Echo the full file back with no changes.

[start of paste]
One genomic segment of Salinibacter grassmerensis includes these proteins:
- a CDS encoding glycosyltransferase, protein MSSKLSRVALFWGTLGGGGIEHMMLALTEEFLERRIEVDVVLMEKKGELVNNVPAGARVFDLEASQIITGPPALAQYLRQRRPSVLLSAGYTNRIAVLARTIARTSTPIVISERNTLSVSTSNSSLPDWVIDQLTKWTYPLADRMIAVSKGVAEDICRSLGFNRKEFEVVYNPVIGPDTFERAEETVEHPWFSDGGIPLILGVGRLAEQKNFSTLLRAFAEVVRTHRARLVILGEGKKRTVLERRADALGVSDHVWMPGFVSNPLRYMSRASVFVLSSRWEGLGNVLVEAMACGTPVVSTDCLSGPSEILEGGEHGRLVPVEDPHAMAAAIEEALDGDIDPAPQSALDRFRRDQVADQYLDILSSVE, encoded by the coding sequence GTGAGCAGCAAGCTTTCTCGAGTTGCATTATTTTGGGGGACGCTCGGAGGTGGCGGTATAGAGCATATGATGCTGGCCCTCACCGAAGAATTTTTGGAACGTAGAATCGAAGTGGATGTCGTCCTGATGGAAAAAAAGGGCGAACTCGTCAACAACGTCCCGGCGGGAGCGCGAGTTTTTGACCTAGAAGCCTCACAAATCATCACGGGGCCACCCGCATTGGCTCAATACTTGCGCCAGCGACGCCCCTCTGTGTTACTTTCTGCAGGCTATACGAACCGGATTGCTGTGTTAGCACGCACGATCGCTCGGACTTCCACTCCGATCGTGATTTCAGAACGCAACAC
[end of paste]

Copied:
One genomic segment of Salinibacter grassmerensis includes these proteins:
- a CDS encoding glycosyltransferase, protein MSSKLSRVALFWGTLGGGGIEHMMLALTEEFLERRIEVDVVLMEKKGELVNNVPAGARVFDLEASQIITGPPALAQYLRQRRPSVLLSAGYTNRIAVLARTIARTSTPIVISERNTLSVSTSNSSLPDWVIDQLTKWTYPLADRMIAVSKGVAEDICRSLGFNRKEFEVVYNPVIGPDTFERAEETVEHPWFSDGGIPLILGVGRLAEQKNFSTLLRAFAEVVRTHRARLVILGEGKKRTVLERRADALGVSDHVWMPGFVSNPLRYMSRASVFVLSSRWEGLGNVLVEAMACGTPVVSTDCLSGPSEILEGGEHGRLVPVEDPHAMAAAIEEALDGDIDPAPQSALDRFRRDQVADQYLDILSSVE, encoded by the coding sequence GTGAGCAGCAAGCTTTCTCGAGTTGCATTATTTTGGGGGACGCTCGGAGGTGGCGGTATAGAGCATATGATGCTGGCCCTCACCGAAGAATTTTTGGAACGTAGAATCGAAGTGGATGTCGTCCTGATGGAAAAAAAGGGCGAACTCGTCAACAACGTCCCGGCGGGAGCGCGAGTTTTTGACCTAGAAGCCTCACAAATCATCACGGGGCCACCCGCATTGGCTCAATACTTGCGCCAGCGACGCCCCTCTGTGTTACTTTCTGCAGGCTATACGAACCGGATTGCTGTGTTAGCACGCACGATCGCTCGGACTTCCACTCCGATCGTGATTTCAGAACGCAACAC